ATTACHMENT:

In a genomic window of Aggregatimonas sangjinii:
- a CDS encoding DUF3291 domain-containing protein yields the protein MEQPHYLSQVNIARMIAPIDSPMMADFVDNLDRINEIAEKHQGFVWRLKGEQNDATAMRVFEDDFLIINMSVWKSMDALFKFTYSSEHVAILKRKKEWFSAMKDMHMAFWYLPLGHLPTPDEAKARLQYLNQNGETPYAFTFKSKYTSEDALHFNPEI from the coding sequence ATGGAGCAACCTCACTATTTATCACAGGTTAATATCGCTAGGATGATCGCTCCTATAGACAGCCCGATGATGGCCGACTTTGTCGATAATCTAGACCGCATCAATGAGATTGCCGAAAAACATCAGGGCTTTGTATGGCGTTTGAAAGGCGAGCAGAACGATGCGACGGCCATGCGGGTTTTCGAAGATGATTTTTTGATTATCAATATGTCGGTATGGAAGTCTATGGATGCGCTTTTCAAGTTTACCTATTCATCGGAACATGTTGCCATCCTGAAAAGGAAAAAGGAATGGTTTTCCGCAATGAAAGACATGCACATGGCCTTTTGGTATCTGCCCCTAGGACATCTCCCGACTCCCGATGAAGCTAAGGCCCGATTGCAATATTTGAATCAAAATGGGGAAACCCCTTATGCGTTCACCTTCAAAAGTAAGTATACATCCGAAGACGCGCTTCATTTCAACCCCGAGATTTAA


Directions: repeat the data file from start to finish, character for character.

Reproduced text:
In a genomic window of Aggregatimonas sangjinii:
- a CDS encoding DUF3291 domain-containing protein yields the protein MEQPHYLSQVNIARMIAPIDSPMMADFVDNLDRINEIAEKHQGFVWRLKGEQNDATAMRVFEDDFLIINMSVWKSMDALFKFTYSSEHVAILKRKKEWFSAMKDMHMAFWYLPLGHLPTPDEAKARLQYLNQNGETPYAFTFKSKYTSEDALHFNPEI from the coding sequence ATGGAGCAACCTCACTATTTATCACAGGTTAATATCGCTAGGATGATCGCTCCTATAGACAGCCCGATGATGGCCGACTTTGTCGATAATCTAGACCGCATCAATGAGATTGCCGAAAAACATCAGGGCTTTGTATGGCGTTTGAAAGGCGAGCAGAACGATGCGACGGCCATGCGGGTTTTCGAAGATGATTTTTTGATTATCAATATGTCGGTATGGAAGTCTATGGATGCGCTTTTCAAGTTTACCTATTCATCGGAACATGTTGCCATCCTGAAAAGGAAAAAGGAATGGTTTTCCGCAATGAAAGACATGCACATGGCCTTTTGGTATCTGCCCCTAGGACATCTCCCGACTCCCGATGAAGCTAAGGCCCGATTGCAATATTTGAATCAAAATGGGGAAACCCCTTATGCGTTCACCTTCAAAAGTAAGTATACATCCGAAGACGCGCTTCATTTCAACCCCGAGATTTAA